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Posts Tagged ‘roberto saviano’

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Several years ago, I wrote a review on Roberto Saviano’s Gomorrah. It is one of the few books out there embeds itself in your head, like a Taylor Swift song, and you never quite recover from it. Yes, it made an appearance as a coffee table book on the set of HBO’s True Detective (season two, episode eight … I think). And yes, my mind can be that weird, and I tend to notice stuff like that. And sure they made a movie about it (a bit over two hours long) and even though some complained about the violence, I had to chuckle. Even though the movie was close to three hours long, the violence was nothing compared to the book which is probably likened to a Quentin Tarantino wet dream. In Gomorrah, the author went to great lengths (and risk) to detail the many deeds and names in the criminal underworld in Naples. And it was not pretty. It pretty much kicked all that romantic bollocks about gondolas, floating in Venice, steered by serenading oarsmen … in the minerals with a steel-tipped Doc Martins boot. And for the most, many of us thought that it couldn’t get any worse. It turns out that I was wrong. Apparently, the world’s a wee bit more shitty.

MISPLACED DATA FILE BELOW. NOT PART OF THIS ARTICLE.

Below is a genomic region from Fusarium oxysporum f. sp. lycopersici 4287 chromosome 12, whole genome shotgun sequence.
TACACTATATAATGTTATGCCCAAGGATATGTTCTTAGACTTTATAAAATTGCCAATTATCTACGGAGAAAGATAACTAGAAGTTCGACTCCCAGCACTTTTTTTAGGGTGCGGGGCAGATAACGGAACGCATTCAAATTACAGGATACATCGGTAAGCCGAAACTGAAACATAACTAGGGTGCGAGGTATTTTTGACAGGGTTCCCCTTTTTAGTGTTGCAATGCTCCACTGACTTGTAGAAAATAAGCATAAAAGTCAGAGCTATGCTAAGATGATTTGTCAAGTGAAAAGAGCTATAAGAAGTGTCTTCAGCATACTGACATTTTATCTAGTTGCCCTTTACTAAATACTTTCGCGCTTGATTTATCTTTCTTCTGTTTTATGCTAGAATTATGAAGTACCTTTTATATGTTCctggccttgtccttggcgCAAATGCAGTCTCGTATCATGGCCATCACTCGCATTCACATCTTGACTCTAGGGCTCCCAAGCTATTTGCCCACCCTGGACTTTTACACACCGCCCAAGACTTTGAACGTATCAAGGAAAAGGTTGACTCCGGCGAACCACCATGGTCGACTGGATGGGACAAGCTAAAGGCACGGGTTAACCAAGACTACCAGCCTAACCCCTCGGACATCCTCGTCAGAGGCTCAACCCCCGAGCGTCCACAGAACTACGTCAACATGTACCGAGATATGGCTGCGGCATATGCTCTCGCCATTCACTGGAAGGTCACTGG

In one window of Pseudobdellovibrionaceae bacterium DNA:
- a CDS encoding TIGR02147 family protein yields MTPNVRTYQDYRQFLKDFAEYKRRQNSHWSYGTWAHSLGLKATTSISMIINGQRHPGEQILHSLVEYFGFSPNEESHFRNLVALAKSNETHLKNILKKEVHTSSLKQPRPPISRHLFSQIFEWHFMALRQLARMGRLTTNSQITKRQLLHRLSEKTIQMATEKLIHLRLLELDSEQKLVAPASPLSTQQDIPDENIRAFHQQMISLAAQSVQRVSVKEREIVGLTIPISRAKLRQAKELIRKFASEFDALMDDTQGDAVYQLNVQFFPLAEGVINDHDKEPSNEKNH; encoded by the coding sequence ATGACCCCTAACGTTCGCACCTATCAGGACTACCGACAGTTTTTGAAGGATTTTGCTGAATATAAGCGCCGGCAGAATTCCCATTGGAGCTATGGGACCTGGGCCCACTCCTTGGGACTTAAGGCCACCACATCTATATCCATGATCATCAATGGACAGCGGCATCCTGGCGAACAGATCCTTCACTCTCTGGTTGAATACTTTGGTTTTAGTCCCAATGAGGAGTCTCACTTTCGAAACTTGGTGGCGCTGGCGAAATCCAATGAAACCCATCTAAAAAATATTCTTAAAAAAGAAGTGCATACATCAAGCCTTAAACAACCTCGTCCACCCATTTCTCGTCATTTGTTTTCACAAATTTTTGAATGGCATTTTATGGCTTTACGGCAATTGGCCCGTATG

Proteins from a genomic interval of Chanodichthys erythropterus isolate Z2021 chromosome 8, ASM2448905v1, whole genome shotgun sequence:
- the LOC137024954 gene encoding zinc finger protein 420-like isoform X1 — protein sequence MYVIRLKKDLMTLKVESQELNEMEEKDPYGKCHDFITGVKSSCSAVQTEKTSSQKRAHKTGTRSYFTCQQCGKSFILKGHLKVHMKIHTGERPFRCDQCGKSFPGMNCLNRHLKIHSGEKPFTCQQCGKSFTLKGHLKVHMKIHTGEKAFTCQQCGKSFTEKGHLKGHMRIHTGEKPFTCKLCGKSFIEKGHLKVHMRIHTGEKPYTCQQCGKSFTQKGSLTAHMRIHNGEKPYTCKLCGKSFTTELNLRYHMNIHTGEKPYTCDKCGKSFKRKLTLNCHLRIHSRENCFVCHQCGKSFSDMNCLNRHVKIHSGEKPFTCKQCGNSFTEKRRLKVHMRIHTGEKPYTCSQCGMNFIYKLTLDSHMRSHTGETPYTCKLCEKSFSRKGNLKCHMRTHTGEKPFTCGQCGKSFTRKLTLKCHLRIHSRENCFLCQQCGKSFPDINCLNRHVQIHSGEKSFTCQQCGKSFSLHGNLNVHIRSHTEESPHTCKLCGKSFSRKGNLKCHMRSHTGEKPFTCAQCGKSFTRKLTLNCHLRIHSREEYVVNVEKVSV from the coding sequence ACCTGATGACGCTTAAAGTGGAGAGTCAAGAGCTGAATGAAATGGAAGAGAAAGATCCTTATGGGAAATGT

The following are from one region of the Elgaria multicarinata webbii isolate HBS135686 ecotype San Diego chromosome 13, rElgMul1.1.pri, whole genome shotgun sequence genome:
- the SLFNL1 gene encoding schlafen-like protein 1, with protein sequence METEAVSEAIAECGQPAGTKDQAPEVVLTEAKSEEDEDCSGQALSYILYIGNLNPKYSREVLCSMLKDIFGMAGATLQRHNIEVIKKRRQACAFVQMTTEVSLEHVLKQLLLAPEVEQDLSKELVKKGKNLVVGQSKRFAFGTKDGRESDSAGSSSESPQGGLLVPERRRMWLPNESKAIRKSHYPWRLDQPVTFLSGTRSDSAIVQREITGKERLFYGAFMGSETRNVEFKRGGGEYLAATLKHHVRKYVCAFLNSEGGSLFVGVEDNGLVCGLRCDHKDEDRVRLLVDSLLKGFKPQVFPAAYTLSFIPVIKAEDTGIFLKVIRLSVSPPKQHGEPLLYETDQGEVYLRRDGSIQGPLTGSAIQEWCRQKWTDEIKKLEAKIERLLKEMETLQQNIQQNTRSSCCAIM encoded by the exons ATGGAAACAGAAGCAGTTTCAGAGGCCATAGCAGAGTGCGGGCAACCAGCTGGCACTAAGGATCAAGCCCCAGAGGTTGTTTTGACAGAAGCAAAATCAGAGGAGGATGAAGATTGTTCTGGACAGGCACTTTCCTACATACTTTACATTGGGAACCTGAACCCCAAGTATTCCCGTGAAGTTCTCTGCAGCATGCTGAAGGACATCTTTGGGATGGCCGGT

Zero Zero Zero was Saviano’s immersion into the wonderful world of cocaine. Please note that the word “wonderful” is layered in unhealthy, blistering layers of sarcasm. In a sense, think of Saviano as Morpheus and Zero Zero Zero as a literary red pill. Sorry no blue pill on this run. He traces it’s humble beginnings from Colombia onward to its ever growing tentacles that have spread over the world. Yes, more precious than gold, silver and oil … this white powdery gold is in high (and growing) demand and every criminal element in the world wants to invest and control. Needless to say, the trip down the rabbit hole does not get pretty and it gets really deep, and makes the Mad Hatter seem quite sane. Filled with colourful characters, Saviano shows a stark industry that is built on terror, corruption and unbridled barbarism. From El Chapo (yes, that El Chapo) to the Los Zetas to Griselda Blanco … and the bloody list goes on. And the really messed up part is every criminal element in the world, even terrorists (who are looking for a means to finance their operations) are looking to get in on this cash cow. A shocking disclosure: America is one of the biggest importers of cocaine. Another shocking disclosure: Mexican cartels frown on pushers selling drugs to Mexicans (yes, you are reading this correctly), drugs are strictly for sale to the gringos. Actually, some cartels have been known to put Mexican addicts through rehab. Awww, you think, that’s so nice. Wait for it. There’s a catch: once they’ve gotten better, they’ve got to work for the cartels. And just say no is not an option. As Pablo Escobar used to say “plata o plomo”: silver or lead. Get paid or get dead. And the level of barbarism mentioned in the book is enough to make you lose your lunch, bowel control or lots of sleep: cartel murders and torture, the murder and torture of DEA’s Kiki Camarena, the training techniques of the Kaibiles (Guatemalan Special Forces) … oh joy. It gets better. To think of drug kingpins as just a bunch macho blokes walking around with .45s stuck in their waistband and puffing away on Cubans as they surround themselves with hot “chicas” … is as outdated as the printing press or using the “withdraw/pull-out” method as birth control. Some are even re-investing their ill-gotten gains into “research” and innovations such as submarines or submersibles (and no, I’m not kidding) and liquid cocaine. It is frightening what’s at our doorstep. Zero is basically a mirror that is held up to every addict or “recreational user” face, with a simple question: how much is your getting high really worth? The sad news is the price is extremely high, and many people are unwittingly paying that price in other parts of the world with unbelievable suffering and their lives.